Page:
|FAQ #9: Were the Twin Towers Designed to Survive the Impact of the Airplanes?|
|Written by AE911Truth Staff|
|Tuesday, 21 August 2012 18:23|
Both technical calculations and testimony from WTC structural engineers confirm that the Twin Towers were built to withstand the impact from the passenger jets that hit them on 9/11.
Airplane impact tests conducted by WTC structural engineers during the design of the Twin Towers used the Boeing 707, which was one of the largest passenger jets in the world at the time. The results of the test, carried out early in 1964, calculated that the towers would handle the impact of a 707 traveling at 600 mph without collapsing.
Even though the two Boeing 767 aircraft that were said to be used in the 9/11 attacks were slightly larger than the 707, technical comparisons show that the 707 has more destructive force at cruising speed. The following analysis was compiled by 911research.net:
The maximum takeoff weight for a Boeing 707-320B is 336,000 pounds.
So what can be said about the actual impacts?
When interviewed in 1993, Lead WTC Structural Engineer John Skilling told The Seattle Times:
“We looked at every possible thing we could think of that could happen to the buildings, even to the extent of an airplane hitting the side… Our analysis indicated the biggest problem would be the fact that all the fuel (from the airplane) would dump into the building. There would be a horrendous fire. A lot of people would be killed. [But] the building structure would still be there.”
In 2001, Leslie Robertson, a WTC structural engineer who worked as a subordinate to Skilling, claimed that the Twin Towers were only able to withstand the impact of jet airplanes going no faster than 180 mph. However, not only are these statements contradicted by the design test results, they also contradict statements made by Robertson in 1984/1985, when he said that there was “little likelihood of a collapse no matter how the building was attacked.”
Robertson also claimed that the fires caused by a jet impact were not incorporated into the WTC design analysis. “To the best of our knowledge, little was known about the effects of a fire from such an aircraft, and no designs were prepared for that circumstance,” he stated in 2002. However, not only is this statement contradicted by Skilling, but it also lacks common sense, according to 9/11 researcher Kevin Ryan. “That’s kind of crazy… I don’t know how the planes would get to the buildings without jet fuel,” Ryan explains in a video presentation titled The NIST World Trade Center Report: A New Standard for Deception. “Who would design these buildings for jet plane impacts but not fuel fires?”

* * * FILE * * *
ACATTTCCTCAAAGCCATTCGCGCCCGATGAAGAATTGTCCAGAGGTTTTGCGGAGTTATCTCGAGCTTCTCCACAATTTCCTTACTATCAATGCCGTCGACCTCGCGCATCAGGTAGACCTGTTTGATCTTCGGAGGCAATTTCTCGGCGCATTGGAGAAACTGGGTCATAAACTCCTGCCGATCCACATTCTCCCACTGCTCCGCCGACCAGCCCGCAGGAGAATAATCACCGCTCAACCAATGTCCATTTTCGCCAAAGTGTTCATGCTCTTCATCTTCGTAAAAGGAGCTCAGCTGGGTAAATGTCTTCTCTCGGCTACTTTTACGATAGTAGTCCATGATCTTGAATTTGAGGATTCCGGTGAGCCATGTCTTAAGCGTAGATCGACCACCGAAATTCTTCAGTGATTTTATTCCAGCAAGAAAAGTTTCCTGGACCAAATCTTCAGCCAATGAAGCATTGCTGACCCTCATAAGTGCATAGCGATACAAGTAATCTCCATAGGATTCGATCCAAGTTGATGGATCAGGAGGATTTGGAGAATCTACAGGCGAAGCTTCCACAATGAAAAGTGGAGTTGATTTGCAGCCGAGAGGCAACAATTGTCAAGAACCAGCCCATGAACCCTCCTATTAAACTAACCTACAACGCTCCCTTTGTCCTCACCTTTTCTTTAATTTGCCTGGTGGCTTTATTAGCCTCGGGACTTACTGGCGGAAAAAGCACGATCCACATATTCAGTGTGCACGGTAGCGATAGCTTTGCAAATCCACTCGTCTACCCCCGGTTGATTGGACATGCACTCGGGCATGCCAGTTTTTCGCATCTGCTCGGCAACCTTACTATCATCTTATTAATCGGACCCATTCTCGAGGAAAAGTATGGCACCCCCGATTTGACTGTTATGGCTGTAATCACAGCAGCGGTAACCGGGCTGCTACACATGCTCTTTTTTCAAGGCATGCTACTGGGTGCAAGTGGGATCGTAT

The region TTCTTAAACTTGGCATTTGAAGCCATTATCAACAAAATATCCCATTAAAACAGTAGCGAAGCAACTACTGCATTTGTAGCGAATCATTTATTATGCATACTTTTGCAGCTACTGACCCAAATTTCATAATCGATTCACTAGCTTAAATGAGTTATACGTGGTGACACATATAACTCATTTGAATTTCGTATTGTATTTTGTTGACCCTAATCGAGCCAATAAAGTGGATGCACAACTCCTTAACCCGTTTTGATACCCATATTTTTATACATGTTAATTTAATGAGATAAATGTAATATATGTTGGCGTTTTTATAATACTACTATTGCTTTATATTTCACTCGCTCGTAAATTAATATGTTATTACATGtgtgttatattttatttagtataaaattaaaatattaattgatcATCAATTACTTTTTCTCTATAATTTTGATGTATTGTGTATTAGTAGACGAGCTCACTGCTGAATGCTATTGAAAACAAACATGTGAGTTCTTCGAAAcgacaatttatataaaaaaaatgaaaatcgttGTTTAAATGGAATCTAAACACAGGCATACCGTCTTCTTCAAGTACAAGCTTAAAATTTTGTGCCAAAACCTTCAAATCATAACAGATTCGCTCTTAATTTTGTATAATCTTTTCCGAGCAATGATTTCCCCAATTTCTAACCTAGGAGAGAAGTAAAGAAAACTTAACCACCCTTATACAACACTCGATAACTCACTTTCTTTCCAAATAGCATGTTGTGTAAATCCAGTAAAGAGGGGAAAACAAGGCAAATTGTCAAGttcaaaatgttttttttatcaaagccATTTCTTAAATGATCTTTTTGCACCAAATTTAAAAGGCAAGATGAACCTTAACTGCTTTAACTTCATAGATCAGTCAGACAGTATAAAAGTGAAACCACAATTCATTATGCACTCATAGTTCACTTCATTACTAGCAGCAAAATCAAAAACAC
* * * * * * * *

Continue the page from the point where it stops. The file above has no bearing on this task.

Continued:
Not only were the towers designed to survive crashes of large jet aircraft, but they were designed to potentially survive multiple plane crashes. This assertion is supported by Frank A. Demartini, the on-site construction manager for the World Trade Center, who said on January 25, 2001:
“The building was designed to have a fully loaded 707 crash into it. That was the largest plane at the time. I believe that the building probably could sustain multiple impacts of jetliners because this structure is like the mosquito netting on your screen door—this intense grid—and the jet plane is just a pencil puncturing that screen netting. It really does nothing to the screen netting.”
Demartini appeared to be so confident that the towers would not collapse that he stayed behind, after the airplane impacts, to help save at least 50 people. As a result of his actions, he lost his life on 9/11.
Like the firefighters who perished in the WTC buildings, Demartini may very well have risked his life to save others, but the evidence suggests that he did not think he was endangering himself by simply going back into the building.
In addition, investigators from NIST who examined the destruction of the WTC skyscrapers told The New York Times in 2007 that newly disclosed documents from the 1960s show that the new York Port Authority, the original owners of Twin Towers, also considered aircraft moving at 600 mph,slightly faster and therefore more destructive than the ones that did hit the towers.
The information detailed in 9/11: Explosive Evidence – Experts Speak Out demonstrates clearly that pre-planted explosives – not jet plane impacts and fires – destroyed the Twin Towers. The WTC designers seemed to be correct in their analysis in the 1960s, and the evidence that these buildings were brought down by controlled demolition corroborates their conclusions.